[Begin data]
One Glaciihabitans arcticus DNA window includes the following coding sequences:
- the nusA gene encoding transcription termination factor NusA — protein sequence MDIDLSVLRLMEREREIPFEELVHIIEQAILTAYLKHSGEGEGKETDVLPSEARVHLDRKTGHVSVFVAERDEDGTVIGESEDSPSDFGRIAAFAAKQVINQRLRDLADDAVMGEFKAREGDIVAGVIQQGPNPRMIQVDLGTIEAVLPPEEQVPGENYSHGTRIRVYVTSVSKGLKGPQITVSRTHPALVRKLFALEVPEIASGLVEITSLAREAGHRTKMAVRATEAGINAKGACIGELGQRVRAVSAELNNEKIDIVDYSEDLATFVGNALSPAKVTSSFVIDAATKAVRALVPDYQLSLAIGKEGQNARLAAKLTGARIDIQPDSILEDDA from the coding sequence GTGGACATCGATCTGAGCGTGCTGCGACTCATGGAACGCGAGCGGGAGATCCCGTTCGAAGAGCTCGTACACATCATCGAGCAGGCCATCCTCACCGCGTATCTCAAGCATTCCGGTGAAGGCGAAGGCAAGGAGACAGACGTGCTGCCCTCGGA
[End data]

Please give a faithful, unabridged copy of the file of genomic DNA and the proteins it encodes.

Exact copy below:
One Glaciihabitans arcticus DNA window includes the following coding sequences:
- the nusA gene encoding transcription termination factor NusA — protein sequence MDIDLSVLRLMEREREIPFEELVHIIEQAILTAYLKHSGEGEGKETDVLPSEARVHLDRKTGHVSVFVAERDEDGTVIGESEDSPSDFGRIAAFAAKQVINQRLRDLADDAVMGEFKAREGDIVAGVIQQGPNPRMIQVDLGTIEAVLPPEEQVPGENYSHGTRIRVYVTSVSKGLKGPQITVSRTHPALVRKLFALEVPEIASGLVEITSLAREAGHRTKMAVRATEAGINAKGACIGELGQRVRAVSAELNNEKIDIVDYSEDLATFVGNALSPAKVTSSFVIDAATKAVRALVPDYQLSLAIGKEGQNARLAAKLTGARIDIQPDSILEDDA from the coding sequence GTGGACATCGATCTGAGCGTGCTGCGACTCATGGAACGCGAGCGGGAGATCCCGTTCGAAGAGCTCGTACACATCATCGAGCAGGCCATCCTCACCGCGTATCTCAAGCATTCCGGTGAAGGCGAAGGCAAGGAGACAGACGTGCTGCCCTCGGA